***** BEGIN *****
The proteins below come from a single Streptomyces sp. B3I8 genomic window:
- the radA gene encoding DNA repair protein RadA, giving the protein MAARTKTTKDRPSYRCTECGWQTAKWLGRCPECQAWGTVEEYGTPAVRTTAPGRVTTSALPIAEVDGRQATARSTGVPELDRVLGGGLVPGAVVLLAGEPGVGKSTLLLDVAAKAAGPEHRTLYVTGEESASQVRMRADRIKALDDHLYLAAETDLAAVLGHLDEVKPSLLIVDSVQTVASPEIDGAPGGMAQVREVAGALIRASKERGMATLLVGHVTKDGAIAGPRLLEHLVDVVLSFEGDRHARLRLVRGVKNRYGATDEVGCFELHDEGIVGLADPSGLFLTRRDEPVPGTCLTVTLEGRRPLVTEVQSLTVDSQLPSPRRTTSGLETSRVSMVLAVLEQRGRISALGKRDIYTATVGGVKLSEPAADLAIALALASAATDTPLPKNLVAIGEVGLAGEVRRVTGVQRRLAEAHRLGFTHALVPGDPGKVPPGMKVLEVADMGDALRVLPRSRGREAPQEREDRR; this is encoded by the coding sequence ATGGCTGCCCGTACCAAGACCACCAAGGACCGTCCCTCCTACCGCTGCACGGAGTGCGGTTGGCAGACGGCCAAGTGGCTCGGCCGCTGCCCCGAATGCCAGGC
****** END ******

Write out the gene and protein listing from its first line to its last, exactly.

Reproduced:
The proteins below come from a single Streptomyces sp. B3I8 genomic window:
- the radA gene encoding DNA repair protein RadA, giving the protein MAARTKTTKDRPSYRCTECGWQTAKWLGRCPECQAWGTVEEYGTPAVRTTAPGRVTTSALPIAEVDGRQATARSTGVPELDRVLGGGLVPGAVVLLAGEPGVGKSTLLLDVAAKAAGPEHRTLYVTGEESASQVRMRADRIKALDDHLYLAAETDLAAVLGHLDEVKPSLLIVDSVQTVASPEIDGAPGGMAQVREVAGALIRASKERGMATLLVGHVTKDGAIAGPRLLEHLVDVVLSFEGDRHARLRLVRGVKNRYGATDEVGCFELHDEGIVGLADPSGLFLTRRDEPVPGTCLTVTLEGRRPLVTEVQSLTVDSQLPSPRRTTSGLETSRVSMVLAVLEQRGRISALGKRDIYTATVGGVKLSEPAADLAIALALASAATDTPLPKNLVAIGEVGLAGEVRRVTGVQRRLAEAHRLGFTHALVPGDPGKVPPGMKVLEVADMGDALRVLPRSRGREAPQEREDRR; this is encoded by the coding sequence ATGGCTGCCCGTACCAAGACCACCAAGGACCGTCCCTCCTACCGCTGCACGGAGTGCGGTTGGCAGACGGCCAAGTGGCTCGGCCGCTGCCCCGAATGCCAGGC